I have yet again competed in the 0hgame challenge, where one is to make a game in “zero” hours, or when the time gets set back due to the end of daylight savings time.
Yet again I will be thanking video game name generator for the idea and concept. Brace yourselves for:
Radical Harvest Pimps
What a fitting topic for the Halloween season? Onto how I implement this in the game. You play as the farmer, and you must defend your harvest of pumpkins from one greedy pimp, who desires to kidnap and sell your pumpkins for himself. His legs are stronger. How long can you hold him off?
You start with a score of 5. You gain points by touching a pumpkin. You lose points by letting the pimp take the pumpkin.
Movement – W A S D
Left Mouse Click – click pitchfork to start
Future Cyborg Jihad
Defend or attack the earth in this future struggle between aggressive cyborg jihadists and the native inhabitants of the world. This video game was inspired by video game name generator.
I have found the tools nload and iptraf to be very helpful when analyzing communications on my linux server. They can be installed in debian/derivatives using the packages bearing their names.
As a lot of fellow users of the Z-shell, I have oh-my-zsh installed to make installing plugins and themes easier. One issue I was having earlier today was every time I typed a command or pressed return, it would delay for a couple seconds while displaying ‘xcodebuild’ and then ‘git’ in the title bar. This was very frustrating, as it made quick work more difficult.
After a while, I thought manually updating the repository would be helpful. I went into ~/.oh-my-zsh and ran `git pull`. I then received a message saying similar to You must run as root to agree to the license. It hit me that I did an update of the Xcode command line tools earlier in the day. I ran `sudo xcodebuild` and followed the prompts to accept the license. This caused the delays to vanish. Thought I would share if anyone else had a similar problem.
We have released the source for our skeleton tracker that has been in development. The relevant post is on Chief Delphi.
It is legal (currently) to use computer vision of humans during autonomous mode to command a robot in FRC. This has been accomplished before by other teams, such as The Cheesy Poofs. We designed a different algorithm that allows for control of speed as well.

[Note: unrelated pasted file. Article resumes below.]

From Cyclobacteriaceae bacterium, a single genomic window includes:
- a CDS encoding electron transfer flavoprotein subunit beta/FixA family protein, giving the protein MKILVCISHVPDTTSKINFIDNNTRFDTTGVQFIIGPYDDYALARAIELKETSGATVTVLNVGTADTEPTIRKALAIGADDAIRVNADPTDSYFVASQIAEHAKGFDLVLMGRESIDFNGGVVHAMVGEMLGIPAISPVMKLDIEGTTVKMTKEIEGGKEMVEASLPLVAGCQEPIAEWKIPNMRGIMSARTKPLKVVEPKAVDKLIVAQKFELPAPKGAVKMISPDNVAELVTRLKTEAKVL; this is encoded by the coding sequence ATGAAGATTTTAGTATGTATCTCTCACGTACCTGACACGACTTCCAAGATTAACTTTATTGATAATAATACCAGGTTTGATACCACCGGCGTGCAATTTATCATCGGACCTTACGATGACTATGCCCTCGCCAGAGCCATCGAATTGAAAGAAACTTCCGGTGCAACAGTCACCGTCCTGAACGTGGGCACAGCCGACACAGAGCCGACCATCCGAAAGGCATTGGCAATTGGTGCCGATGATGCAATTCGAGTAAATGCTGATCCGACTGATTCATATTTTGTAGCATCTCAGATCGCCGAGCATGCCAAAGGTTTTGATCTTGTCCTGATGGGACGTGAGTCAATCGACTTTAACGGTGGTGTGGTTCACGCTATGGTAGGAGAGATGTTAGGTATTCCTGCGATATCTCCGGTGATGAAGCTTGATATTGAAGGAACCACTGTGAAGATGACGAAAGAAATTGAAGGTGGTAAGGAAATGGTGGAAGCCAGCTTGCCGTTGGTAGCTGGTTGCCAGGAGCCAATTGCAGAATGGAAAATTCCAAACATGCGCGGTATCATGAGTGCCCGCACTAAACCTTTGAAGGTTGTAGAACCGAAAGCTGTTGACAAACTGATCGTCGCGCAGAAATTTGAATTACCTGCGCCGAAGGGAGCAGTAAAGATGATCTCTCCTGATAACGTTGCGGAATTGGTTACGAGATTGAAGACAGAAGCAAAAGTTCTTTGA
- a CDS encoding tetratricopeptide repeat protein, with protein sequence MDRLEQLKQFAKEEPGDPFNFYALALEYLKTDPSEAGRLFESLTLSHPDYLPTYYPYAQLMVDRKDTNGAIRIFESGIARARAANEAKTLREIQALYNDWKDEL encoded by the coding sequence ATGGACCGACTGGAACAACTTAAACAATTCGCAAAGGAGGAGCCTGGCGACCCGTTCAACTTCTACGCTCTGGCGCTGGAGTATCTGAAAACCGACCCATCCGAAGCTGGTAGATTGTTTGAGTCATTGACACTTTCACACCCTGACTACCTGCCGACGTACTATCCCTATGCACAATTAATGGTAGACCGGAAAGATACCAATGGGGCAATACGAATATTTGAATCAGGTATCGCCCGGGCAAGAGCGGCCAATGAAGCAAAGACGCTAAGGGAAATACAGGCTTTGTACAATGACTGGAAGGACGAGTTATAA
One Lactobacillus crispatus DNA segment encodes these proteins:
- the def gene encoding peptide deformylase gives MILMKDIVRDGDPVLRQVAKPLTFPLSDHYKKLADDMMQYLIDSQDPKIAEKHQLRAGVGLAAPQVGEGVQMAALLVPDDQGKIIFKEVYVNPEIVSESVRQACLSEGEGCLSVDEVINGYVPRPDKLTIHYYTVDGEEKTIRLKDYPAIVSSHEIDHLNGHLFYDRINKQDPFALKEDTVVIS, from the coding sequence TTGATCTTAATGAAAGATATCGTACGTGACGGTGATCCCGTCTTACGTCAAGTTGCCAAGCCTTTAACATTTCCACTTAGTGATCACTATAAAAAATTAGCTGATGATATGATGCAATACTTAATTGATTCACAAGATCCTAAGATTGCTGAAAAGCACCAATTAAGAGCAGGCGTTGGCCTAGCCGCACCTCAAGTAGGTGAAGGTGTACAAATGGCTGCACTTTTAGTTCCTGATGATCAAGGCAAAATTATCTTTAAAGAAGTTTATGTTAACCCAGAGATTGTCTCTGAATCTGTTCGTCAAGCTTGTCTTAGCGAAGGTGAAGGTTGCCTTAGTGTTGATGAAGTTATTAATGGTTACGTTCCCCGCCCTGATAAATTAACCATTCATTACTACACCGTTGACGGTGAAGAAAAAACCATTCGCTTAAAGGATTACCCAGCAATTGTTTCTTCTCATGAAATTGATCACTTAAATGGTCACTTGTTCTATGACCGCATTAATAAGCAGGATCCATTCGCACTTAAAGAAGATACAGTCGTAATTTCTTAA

The Ratchet Rockers have designed two different methods to accomplish this control. The first one implemented resembles 254’s more directly as it is OpenCV. It searches for an object (via color threshold) and uses its position to determine the speed and direction of the robot. This has been tested to work reliably.
We also worked on a similar method later using skeleton tracking. One hand tracked works the same way as the previous solution. The other can be used to send specific action commands to, for example, launch a ball at the target. There are some irregularities that occur if the program has been running long, which we haven’t been able to overcome yet. This program is alternatively written in C#.NET using Microsoft’s own kinect libraries on windows. We don’t have confirmed results on the robot yet, but it uses the same protocol as the previous solution.
Even in the off season time of summer, our team 1706 continues productivity in vision and control solutions.
Just yesterday, the news broke of a large exploit in popular software that powers the security of large parts of the internet. Within minutes of hearing about it for the first time, I took action to protect my website, even though it was midnight and I was super tired.
My website was secured well before some other large ones were. For extra security, I generated new security keys (my certificate was to expire in a week anyway). Hopefully an exploit of this magnitude will not occur again anytime soon.
Today I attempted to download a game I wrote many years ago as a little kid to play again for a small dose of nostalgia. What do I find? Norton removed the file not because it contained a virus, but due to a “reputation” algorithm. I would never inject malicious code into my applications, however the multitude of users relying on such “Anti-virus” software would see the alert and forever remember me as a person attempting to cause harm to their computers. A simple “helpful” algorithm intended to prevent viruses leads to lost trust in applications developers and hurt feelings for game makers simply attempting to replay their past creations.
Being the type of person who learns by examples, reading information on Wikipedia and given a synopsis by another person is not enough to totally understand a concept. There is a guide that, in my opinion, gives a nice overview of how this measure of function efficiency works. I recommend visiting A Beginner’s Guide to Big O Notation. It was very helpful for me, and I hope it can be useful to you.